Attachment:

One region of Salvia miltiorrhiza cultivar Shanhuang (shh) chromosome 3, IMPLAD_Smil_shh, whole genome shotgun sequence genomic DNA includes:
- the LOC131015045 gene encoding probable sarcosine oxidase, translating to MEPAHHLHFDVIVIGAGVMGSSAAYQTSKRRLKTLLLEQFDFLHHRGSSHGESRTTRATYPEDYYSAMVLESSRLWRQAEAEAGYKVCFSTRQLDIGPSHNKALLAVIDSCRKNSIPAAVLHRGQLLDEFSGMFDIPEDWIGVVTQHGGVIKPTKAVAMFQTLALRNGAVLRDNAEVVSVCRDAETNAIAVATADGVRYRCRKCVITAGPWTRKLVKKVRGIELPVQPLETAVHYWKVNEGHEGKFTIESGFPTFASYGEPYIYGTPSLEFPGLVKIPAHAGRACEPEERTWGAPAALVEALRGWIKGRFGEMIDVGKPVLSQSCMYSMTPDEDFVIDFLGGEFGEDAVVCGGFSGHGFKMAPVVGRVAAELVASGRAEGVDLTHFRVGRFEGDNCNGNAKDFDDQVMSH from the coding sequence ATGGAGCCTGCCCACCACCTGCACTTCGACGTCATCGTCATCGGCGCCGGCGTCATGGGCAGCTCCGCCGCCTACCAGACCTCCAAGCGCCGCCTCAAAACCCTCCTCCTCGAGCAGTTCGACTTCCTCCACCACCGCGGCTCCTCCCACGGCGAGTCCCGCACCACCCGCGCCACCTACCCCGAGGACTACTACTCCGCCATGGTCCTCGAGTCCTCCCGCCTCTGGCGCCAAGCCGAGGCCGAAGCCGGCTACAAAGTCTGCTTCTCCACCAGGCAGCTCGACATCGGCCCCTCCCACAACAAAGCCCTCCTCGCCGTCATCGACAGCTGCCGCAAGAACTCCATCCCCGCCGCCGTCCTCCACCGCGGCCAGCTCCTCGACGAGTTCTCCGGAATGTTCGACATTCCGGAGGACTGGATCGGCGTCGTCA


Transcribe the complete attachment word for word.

One region of Salvia miltiorrhiza cultivar Shanhuang (shh) chromosome 3, IMPLAD_Smil_shh, whole genome shotgun sequence genomic DNA includes:
- the LOC131015045 gene encoding probable sarcosine oxidase, translating to MEPAHHLHFDVIVIGAGVMGSSAAYQTSKRRLKTLLLEQFDFLHHRGSSHGESRTTRATYPEDYYSAMVLESSRLWRQAEAEAGYKVCFSTRQLDIGPSHNKALLAVIDSCRKNSIPAAVLHRGQLLDEFSGMFDIPEDWIGVVTQHGGVIKPTKAVAMFQTLALRNGAVLRDNAEVVSVCRDAETNAIAVATADGVRYRCRKCVITAGPWTRKLVKKVRGIELPVQPLETAVHYWKVNEGHEGKFTIESGFPTFASYGEPYIYGTPSLEFPGLVKIPAHAGRACEPEERTWGAPAALVEALRGWIKGRFGEMIDVGKPVLSQSCMYSMTPDEDFVIDFLGGEFGEDAVVCGGFSGHGFKMAPVVGRVAAELVASGRAEGVDLTHFRVGRFEGDNCNGNAKDFDDQVMSH from the coding sequence ATGGAGCCTGCCCACCACCTGCACTTCGACGTCATCGTCATCGGCGCCGGCGTCATGGGCAGCTCCGCCGCCTACCAGACCTCCAAGCGCCGCCTCAAAACCCTCCTCCTCGAGCAGTTCGACTTCCTCCACCACCGCGGCTCCTCCCACGGCGAGTCCCGCACCACCCGCGCCACCTACCCCGAGGACTACTACTCCGCCATGGTCCTCGAGTCCTCCCGCCTCTGGCGCCAAGCCGAGGCCGAAGCCGGCTACAAAGTCTGCTTCTCCACCAGGCAGCTCGACATCGGCCCCTCCCACAACAAAGCCCTCCTCGCCGTCATCGACAGCTGCCGCAAGAACTCCATCCCCGCCGCCGTCCTCCACCGCGGCCAGCTCCTCGACGAGTTCTCCGGAATGTTCGACATTCCGGAGGACTGGATCGGCGTCGTCA